Alcoholic Dementia

alcoholic dementia
Category: recovery

Alcohol can damage organs and systems throughout your body, including your brain. After years of heavy drinking, you may experience memory loss and difficulty concentrating. Daily tasks that require multiple steps, such as cooking a meal or balancing your household budget, can become difficult or impossible. If you routinely drink to excess, here’s what you should know about alcoholic dementia.

How Does Alcohol Change Your Brain?

Specifically, alcohol affects the brain’s frontal lobes, which govern voluntary movements and expressive language. They also control high-level executive functions, including the ability to plan, organize and set goals.

Many people with alcoholic dementia cannot retain new information, such as the details of a conversation. They may be unable to remember knowledge and events, like where they used to work or places they have visited on vacation.

A person with alcohol-related dementia might also struggle with their balance and coordination, even when they are sober. That’s because alcohol damages the brain region that regulates these things. Additionally, long-term drinking can cause mood problems such as apathy, depression or irritability, which can make it even harder to stop drinking or reach out for help.

What Is Wet Brain?

Wernicke-Korsakoff syndrome, nicknamed “wet brain,” is a severe vitamin B1 deficiency common among people who have developed an unhealthy relationship with alcohol. It affects the thalamus and hypothalamus, which play essential roles in regulating your body’s equilibrium. The condition consists of two distinct, overlapping disorders – Wernicke encephalopathy and Korsakoff syndrome.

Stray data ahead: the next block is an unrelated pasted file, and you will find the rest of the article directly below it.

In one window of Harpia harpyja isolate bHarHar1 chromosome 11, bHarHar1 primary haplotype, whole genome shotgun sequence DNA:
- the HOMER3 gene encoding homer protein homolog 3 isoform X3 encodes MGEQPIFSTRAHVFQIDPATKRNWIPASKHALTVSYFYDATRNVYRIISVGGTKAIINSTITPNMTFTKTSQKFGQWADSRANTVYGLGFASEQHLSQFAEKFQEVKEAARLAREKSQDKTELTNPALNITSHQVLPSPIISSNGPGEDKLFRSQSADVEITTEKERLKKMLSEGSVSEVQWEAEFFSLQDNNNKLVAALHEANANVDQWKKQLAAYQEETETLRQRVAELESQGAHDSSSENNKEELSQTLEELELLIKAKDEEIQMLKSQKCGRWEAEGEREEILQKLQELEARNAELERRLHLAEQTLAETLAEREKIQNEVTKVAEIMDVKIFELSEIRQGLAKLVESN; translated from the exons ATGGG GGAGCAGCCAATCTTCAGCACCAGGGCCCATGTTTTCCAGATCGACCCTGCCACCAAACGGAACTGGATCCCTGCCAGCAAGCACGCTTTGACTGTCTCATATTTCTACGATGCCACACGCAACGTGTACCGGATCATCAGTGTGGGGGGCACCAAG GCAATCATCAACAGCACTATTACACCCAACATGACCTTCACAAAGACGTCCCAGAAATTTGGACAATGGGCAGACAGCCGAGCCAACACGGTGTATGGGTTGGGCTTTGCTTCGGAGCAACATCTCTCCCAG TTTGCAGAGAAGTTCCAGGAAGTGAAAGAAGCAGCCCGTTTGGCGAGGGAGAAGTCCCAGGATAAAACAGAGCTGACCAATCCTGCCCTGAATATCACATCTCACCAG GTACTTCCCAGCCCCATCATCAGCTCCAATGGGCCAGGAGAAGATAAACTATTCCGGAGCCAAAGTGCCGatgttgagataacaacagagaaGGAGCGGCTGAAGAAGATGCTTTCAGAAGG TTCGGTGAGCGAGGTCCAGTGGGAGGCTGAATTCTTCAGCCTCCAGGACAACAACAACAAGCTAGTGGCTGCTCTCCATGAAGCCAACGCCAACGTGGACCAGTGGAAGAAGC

Confusion and disorientation are the primary calling cards of Wernicke encephalopathy. In this phase of wet brain, people may become lethargic, drowsy or indifferent, or have trouble standing and walking without help. Delirium may also occur, especially when people try to quit drinking without medical support. Ocular issues and vision changes linked to Wernicke syndrome include double vision, involuntary eye movements, eyelid drooping or muscle paralysis.

A high percentage of people with Wernicke encephalopathy go on to develop Korsakoff syndrome, which includes amnesia, hallucinations, behavioral changes and bewildering memory gaps. Without treatment, wet brain will gradually worsen, leading to permanent effects such as memory loss and a shorter lifespan.

Can You Recover From Alcoholic Dementia?

Unlike other forms of dementia, such as Alzheimer’s disease, some effects of alcoholic brain damage are reversible with the appropriate treatment and support. For example, you can start feeling better if you quit drinking and focus on eating a nutritionally balanced diet. However, if you continue your unhealthy habits, your symptoms will likely get worse, and you can expect other areas of your well-being to decline as well.

Professional help is the safest and most effective way to recover from prolonged, excessive alcohol abuse. At Hemet Valley Recovery Center and Sage Retreat, we offer customized addiction treatment in a hospital setting. While our ASAM-accredited facility has cutting-edge medical equipment and a highly trained staff, we have also created a welcoming, homelike setting for healing. To learn more about what we offer and how to begin your recovery, contact us today.